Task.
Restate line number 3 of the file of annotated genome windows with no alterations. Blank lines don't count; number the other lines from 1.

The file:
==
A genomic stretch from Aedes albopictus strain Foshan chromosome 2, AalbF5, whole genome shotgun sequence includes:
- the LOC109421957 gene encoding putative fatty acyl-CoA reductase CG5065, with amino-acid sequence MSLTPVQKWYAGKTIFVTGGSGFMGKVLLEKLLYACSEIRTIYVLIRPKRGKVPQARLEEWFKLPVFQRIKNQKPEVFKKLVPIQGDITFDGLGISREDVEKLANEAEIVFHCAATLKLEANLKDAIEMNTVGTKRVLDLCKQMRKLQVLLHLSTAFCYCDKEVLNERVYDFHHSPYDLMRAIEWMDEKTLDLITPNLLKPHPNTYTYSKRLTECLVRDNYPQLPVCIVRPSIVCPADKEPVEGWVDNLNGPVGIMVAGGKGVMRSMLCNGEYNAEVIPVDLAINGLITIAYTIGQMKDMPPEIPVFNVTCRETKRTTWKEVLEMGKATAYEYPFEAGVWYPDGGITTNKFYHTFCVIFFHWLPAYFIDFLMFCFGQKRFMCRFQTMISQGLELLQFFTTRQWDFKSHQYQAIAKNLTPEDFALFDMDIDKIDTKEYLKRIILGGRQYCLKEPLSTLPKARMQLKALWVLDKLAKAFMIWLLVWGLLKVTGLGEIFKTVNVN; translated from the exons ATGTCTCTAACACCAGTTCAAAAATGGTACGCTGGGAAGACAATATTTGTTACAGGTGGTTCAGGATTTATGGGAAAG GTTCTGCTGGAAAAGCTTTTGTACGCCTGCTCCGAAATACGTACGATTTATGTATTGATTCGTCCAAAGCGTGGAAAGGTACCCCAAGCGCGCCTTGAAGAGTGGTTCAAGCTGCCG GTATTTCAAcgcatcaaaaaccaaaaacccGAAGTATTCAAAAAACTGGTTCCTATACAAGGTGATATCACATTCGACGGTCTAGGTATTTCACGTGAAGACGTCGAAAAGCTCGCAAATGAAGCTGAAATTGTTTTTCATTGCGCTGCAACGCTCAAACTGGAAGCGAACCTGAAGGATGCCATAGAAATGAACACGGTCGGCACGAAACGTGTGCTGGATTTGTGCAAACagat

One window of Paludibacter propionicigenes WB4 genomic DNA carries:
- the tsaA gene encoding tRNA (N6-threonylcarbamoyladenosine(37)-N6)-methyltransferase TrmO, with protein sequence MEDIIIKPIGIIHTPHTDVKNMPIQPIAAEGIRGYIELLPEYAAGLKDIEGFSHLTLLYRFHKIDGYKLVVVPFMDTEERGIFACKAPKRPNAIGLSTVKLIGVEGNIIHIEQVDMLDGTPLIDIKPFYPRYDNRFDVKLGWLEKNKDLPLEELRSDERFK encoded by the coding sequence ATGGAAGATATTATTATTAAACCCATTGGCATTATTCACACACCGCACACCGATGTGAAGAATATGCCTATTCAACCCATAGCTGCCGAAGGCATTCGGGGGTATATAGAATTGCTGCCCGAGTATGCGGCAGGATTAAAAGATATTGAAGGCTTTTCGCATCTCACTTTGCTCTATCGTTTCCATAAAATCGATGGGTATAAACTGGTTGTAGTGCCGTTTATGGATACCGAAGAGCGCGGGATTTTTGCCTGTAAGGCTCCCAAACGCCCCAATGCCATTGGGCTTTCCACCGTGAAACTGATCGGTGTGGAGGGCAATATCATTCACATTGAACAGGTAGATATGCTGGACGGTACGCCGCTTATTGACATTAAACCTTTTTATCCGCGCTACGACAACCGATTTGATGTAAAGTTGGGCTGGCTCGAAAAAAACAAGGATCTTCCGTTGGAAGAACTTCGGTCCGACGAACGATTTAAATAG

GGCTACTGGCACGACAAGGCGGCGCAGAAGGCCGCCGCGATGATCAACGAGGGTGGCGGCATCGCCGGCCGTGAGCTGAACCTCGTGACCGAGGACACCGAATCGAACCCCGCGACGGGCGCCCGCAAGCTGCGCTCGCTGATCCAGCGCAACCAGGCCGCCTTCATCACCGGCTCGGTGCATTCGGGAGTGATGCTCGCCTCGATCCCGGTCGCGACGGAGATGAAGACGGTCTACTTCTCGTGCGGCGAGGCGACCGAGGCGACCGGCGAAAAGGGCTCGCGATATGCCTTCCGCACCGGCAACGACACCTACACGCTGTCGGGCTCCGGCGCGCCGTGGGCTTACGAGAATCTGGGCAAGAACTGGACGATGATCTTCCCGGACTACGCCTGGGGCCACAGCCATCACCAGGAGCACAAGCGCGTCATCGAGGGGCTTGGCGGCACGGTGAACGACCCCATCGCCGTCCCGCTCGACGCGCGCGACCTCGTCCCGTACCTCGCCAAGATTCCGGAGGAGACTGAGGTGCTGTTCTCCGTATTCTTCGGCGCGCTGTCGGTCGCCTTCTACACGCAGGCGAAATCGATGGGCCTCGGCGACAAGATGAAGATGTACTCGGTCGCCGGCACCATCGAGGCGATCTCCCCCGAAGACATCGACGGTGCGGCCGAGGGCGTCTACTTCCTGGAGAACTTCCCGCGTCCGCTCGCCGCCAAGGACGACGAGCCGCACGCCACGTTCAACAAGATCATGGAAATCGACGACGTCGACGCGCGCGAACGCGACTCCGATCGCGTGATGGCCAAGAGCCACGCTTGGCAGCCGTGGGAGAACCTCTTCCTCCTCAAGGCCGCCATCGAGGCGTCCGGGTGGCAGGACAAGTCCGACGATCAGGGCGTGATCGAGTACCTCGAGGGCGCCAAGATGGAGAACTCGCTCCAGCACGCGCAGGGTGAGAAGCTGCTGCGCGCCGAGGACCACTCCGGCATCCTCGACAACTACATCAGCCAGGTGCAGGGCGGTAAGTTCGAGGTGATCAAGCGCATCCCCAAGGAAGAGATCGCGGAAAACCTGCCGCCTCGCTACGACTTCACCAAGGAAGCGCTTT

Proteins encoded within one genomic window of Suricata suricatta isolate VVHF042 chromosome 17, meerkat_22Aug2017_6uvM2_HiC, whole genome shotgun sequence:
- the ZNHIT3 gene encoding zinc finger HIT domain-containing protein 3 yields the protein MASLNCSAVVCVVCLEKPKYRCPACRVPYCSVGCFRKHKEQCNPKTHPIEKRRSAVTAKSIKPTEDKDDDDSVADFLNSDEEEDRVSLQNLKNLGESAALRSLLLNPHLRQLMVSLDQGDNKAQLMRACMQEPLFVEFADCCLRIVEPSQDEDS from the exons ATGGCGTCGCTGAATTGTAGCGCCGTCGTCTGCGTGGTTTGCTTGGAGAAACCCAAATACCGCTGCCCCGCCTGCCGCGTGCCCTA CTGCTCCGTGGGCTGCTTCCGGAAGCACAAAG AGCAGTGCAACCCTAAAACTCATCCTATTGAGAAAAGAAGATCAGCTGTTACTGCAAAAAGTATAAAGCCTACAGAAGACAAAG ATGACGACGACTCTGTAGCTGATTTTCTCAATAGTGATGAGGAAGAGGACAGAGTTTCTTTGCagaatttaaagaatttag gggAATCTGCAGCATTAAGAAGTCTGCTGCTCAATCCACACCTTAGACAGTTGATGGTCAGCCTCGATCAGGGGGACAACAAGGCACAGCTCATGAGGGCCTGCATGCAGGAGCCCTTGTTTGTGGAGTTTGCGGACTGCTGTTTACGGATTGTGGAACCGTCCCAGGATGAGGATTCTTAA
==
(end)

One window of Paludibacter propionicigenes WB4 genomic DNA carries: